2020 should bring some relief for Canadian oil sector says Deloitte

Circumstances that punished prices in 2019 should give way to improvement this year

2020 should bring some relief for Canadian oil sector says Deloitte
Steve Randall

Canada’s oil producers have seen some tough times in recent years and the end of 2019 brought several challenges to end the decade.

Trade tensions, rail strikes, and a rising global supply glut converged to drive prices lower at the end of the fourth quarter according to the latest forecast from Deloitte’s Resource Evaluation and Advisory (REA) group.

And smaller producers have found access to capital challenging while backing away from deals with other producers if their newly combined business becomes large enough to lose previous exemptions under the curtailment rules.

“The rail strike couldn’t have come at a worse time for Canadian oil producers, many of whom were looking to increase their crude-by-rail shipments both to overcome a shortage of pipeline capacity and to benefit from Alberta’s decision to exempt such shipments from its curtailment limits,” says Andrew Botterill, National Oil & Gas Leader, Deloitte. “Although the continuation of those limits at December 2019 levels should help improve Canadian oil prices this year, it’s also having a negative effect on the country’s merger and acquisition markets, particularly on prospective deals involving junior and intermediate producers.”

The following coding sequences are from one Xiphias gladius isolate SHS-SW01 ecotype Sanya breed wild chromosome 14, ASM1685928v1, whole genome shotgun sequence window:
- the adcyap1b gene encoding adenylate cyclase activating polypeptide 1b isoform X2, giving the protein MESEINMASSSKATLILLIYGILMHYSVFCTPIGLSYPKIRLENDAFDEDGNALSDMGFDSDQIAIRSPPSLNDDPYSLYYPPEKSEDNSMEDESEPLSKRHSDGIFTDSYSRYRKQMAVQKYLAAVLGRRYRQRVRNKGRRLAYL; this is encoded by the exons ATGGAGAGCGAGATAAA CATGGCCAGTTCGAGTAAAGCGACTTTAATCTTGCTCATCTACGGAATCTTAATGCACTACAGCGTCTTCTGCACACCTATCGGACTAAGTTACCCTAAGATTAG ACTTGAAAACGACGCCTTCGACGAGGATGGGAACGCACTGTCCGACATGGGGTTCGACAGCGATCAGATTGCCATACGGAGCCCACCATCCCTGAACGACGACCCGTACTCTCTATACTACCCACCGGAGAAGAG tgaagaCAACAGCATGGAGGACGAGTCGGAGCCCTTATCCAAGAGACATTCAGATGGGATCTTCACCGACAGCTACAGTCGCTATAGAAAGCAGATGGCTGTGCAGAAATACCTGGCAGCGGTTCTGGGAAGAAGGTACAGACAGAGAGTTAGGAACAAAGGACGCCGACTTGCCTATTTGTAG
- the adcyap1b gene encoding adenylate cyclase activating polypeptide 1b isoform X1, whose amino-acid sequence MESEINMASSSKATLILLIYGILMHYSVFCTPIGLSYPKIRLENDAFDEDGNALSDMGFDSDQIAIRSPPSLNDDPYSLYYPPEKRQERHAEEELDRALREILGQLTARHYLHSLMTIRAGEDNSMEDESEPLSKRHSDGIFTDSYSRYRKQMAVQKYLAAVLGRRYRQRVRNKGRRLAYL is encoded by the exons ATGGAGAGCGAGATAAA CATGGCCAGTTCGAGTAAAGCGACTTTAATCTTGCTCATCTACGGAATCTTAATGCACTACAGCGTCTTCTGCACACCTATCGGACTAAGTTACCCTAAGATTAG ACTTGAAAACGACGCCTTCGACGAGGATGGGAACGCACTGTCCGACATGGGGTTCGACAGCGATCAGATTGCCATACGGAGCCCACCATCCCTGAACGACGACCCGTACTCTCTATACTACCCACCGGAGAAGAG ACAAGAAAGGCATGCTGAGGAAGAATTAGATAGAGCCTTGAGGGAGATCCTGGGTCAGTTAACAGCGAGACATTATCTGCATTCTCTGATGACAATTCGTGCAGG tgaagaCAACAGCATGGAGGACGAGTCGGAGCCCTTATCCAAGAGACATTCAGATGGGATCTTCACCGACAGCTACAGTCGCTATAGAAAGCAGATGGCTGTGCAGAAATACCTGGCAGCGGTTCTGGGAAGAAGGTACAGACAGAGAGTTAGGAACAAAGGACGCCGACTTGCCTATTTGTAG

Better times ahead?
But the report suggests that oil producers should see better times in 2020.

Firstly, with pipeline operators seeking to maximize existing routes while new capacity is awaited.

“Pipeline companies believe these projects represent a low-cost, incremental way to boost capacity with minimal capital investment to construct and operate,” says Botterill.

The natural gas industry is also set for a positive 2020 as demand for cleaner energy sources rises across multiple countries. Despite a Canadian production dip of 3% year-over-year in 2019, Botterill expects exports to rise especially to Asia.

“With less production in Canada, natural gas storage levels in Western Canada are now at low levels, which helped boost AECO pricing in the second half of the year” says Botterill. “Fortunately for producers, there are signs these higher prices could last beyond the winter months, which would provide some much-needed relief to their balance sheets.”

Innovation rather than price hikes
With commodity prices unlikely to see a spike in the near-term, producers will need to innovate including embracing digital technologies.

“We don’t expect high commodity prices to return soon, so innovations must deliver value at a time of volatility caused by environmental policies and regulatory constraints,” says Ian Proctor, Partner, Deloitte Digital. “For the oil and gas sector, that means using innovations to improve health and safety, reduce operating expenses, increase profitability and enable the workforce.”

Economic growth
Overall, Deloitte is optimistic of growth for the Canadian economy in 2020 with a forecast of 1.9% this year after what it expects will be 1.7% growth in 2019.

“Overall, Canada’s economy avoided some significant dangers last year and benefitted from the easing of global monetary policy that reduced the risk of a recession,” says Craig Alexander, Chief Economist, Deloitte. “Companies need to make key investments and align hiring with long-term strategic goals but be prepared for unexpected turns in the economy and financial markets.”